• Although Seen in a Very Negative Light, Capitalism is Not Held Responsible for the Difficulties Experienced in Everyday Life

  • Por François Miquet-Marty | 12 Mar 14 | Posted under: Perceptions
  • The way the French perceive capitalism in the context of the accentuated crisis since fall 2008 rests on a major paradox. At the same time as the social (not just financial or economic) crisis became significantly more acute anti-capitalist forces did not live up to their responsibility. If the Front de Gauche was able to score good results (11 %) in the first round of the 2012 presidential elections, the anti-capitalist political or trade-union movements seem to be marking time.

    One theory might be that capitalism has been broadly accepted within French society and that anti-capitalist forces are hitting an impassable glass ceiling of support for the dominant system. This hypothesis is false. The bulk of opinion surveys conducted during the last ten years show that capitalism is suffering from a negative image that the majority of interviewees have of it. In 2009, 69 % of the French said they had a ‘negative image’ of capitalism (Viavoice poll for ACFCI, March 2009). In 2013, 80 % of French people judged capitalism as ‘working badly’ (Ifop poll for La Croix, January 2013).

    How do we understand the limits of political and trade-union anti-capitalism, even though there is an unprecedented social crisis and the majority views capitalism negatively?

    A first series of explanations, fundamental but not determining, have to do with the perceived nature of capitalism. In the first place, perceptions of capitalism predominantly involve positive elements. The French first point to ‘the freedom to take initiative and to create’ (66 %); only then does the negative observation follow that capitalism involves ‘the accumulation of wealth in the hands of a small number of people’ (45 %) (LH2 poll for Libération, October 2005).

    Second, scenarios of an ‘exit from capitalism’ are associated with the idea of greater costs. The alternative is not discerned. What is more, a majority of the French see themselves as being declassed (Viavoice studies, 2002-2012), and the fear of falling down on the social ladder induces one more to hope for the preservation of what one has than to taking on risks.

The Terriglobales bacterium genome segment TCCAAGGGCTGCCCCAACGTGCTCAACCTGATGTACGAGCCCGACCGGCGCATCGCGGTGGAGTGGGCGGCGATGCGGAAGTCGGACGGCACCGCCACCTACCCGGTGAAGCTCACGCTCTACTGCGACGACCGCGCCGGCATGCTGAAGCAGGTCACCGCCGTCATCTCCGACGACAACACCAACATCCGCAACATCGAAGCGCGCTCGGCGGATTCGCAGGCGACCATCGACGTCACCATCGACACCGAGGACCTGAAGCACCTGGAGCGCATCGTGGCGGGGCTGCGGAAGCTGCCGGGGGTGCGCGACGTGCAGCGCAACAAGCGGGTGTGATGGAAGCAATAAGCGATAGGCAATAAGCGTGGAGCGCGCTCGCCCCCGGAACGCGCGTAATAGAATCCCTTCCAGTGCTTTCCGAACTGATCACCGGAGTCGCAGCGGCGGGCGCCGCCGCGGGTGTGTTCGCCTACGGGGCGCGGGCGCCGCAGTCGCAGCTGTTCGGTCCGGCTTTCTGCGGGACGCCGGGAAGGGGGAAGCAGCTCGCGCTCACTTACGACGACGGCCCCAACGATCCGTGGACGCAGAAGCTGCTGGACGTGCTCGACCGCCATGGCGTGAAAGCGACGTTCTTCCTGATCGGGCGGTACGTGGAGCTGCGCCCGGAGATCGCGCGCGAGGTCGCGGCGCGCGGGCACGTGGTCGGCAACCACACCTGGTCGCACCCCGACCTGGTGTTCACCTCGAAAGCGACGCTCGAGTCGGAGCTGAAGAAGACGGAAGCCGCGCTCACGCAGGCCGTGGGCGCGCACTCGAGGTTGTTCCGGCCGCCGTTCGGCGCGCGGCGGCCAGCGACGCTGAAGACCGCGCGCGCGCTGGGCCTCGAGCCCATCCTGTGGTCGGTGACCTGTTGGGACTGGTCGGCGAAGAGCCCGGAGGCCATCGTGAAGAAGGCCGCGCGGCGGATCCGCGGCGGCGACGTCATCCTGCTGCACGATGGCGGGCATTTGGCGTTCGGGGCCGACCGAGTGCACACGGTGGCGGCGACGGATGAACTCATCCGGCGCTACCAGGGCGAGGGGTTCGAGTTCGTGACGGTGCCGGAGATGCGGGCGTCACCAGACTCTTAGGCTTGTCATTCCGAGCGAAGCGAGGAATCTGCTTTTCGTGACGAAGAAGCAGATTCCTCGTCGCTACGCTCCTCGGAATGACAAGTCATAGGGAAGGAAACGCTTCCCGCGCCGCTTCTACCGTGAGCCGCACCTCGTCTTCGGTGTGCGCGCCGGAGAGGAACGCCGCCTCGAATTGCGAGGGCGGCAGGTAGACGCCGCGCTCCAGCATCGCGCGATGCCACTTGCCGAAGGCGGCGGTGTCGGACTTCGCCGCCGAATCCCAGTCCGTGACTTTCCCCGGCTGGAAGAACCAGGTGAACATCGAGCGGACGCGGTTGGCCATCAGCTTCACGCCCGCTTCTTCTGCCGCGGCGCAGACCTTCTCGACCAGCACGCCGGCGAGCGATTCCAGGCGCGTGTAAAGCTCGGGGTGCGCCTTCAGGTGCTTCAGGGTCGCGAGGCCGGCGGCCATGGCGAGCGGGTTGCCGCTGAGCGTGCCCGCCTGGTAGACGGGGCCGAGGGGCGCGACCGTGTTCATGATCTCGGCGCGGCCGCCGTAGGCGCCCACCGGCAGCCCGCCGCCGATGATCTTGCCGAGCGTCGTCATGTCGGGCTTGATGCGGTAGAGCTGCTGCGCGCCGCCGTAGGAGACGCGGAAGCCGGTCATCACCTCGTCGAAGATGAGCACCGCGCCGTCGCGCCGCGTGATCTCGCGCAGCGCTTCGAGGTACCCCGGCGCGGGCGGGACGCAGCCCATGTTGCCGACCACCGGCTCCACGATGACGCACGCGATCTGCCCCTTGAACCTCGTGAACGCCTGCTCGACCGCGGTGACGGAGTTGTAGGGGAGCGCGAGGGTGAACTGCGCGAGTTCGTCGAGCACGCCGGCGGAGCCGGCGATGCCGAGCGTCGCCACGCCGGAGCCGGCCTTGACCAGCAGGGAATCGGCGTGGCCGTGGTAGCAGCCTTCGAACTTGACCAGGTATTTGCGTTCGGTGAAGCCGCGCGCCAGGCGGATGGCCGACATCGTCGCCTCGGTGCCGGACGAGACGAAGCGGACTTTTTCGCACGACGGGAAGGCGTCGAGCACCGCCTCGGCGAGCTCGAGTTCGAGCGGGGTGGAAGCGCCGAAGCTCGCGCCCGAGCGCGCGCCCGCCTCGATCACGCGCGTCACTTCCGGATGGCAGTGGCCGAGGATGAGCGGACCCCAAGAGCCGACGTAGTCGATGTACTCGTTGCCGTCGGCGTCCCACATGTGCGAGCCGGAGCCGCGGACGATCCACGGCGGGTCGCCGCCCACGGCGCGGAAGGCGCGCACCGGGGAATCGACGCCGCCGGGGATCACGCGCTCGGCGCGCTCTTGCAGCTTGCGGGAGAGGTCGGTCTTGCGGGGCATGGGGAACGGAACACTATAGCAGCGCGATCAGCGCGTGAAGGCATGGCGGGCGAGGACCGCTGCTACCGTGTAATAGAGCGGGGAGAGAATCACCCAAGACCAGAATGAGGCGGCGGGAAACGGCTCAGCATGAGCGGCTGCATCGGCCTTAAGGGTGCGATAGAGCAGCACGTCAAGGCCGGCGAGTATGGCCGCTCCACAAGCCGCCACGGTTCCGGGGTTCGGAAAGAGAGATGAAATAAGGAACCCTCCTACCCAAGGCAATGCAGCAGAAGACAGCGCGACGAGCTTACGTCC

Finally, the hope placed in activism is weak because a huge diversity of votes has led people to think that nothing could ameliorate the voters’ conditions since some social movements have shown themselves to be useless (for example in the struggle over the 2010 pension reforms) and because the media’s language does not lend itself to such hope.

    This series of explanatory elements is essential, but it does not really take account of the specificity of current perceptions of capitalism and of the obstacles to a greater affirmation of anti-capitalist forces. My thesis involves considering that capitalism, quite often, is not held responsible for the everyday difficulties that people of modest means encounter. In different words, even if capitalism evokes negative images, it is hard for it to be seen as truly responsible for social suffering. There are few connections between it and practical experiences. In the framework of the research that I have conducted (see Les Nouvelles Passions Françaises, Michalon, 2013) I have encountered people from all social milieus. Some of them – though they are rare – attribute their difficulties to the top executives who hold capital assets. However, the majority accuse a category that is at once moral and individual, the ‘bastards’ (les ‘salauds’). The ‘bastard’ is the person who has placed his or her interest above that of society: a small-scale boss who gives himself, but not his workers, a steep raise; a neighbour who is seeking employment but has not completed the steps necessary for finding a job while his benefits are being financed by those who are working; a teacher suspected of absenteeism while he lives on public funds; a foreigner who comes to France to benefit from public services, etc. Thus capitalism is to an extent exonerated from its responsibilities through these daily experiences which allow people to assign meanings to society. It is true that capitalism is questioned once a large corporation carries out a redundancy plan or does not sustain its workers (ArcelorMittal). In this case the big corporations or their capitalist directors are stigmatised. But more often the dominant scenario is one of criticism of the big capitalists for social inequities, for the discrepancy of wealth which places them in contrast to the great majority. However, their responsibility for the social suffering that is personally experienced is not brought to mind.

    The article Le capitalisme, jugé très négativement, n’est pas tenu pour comptable des difficultés quotidiennes was originally published in French by 
    L'Humanité on 14 February 2014.

    Translation into English: Eric Canepa

Related articles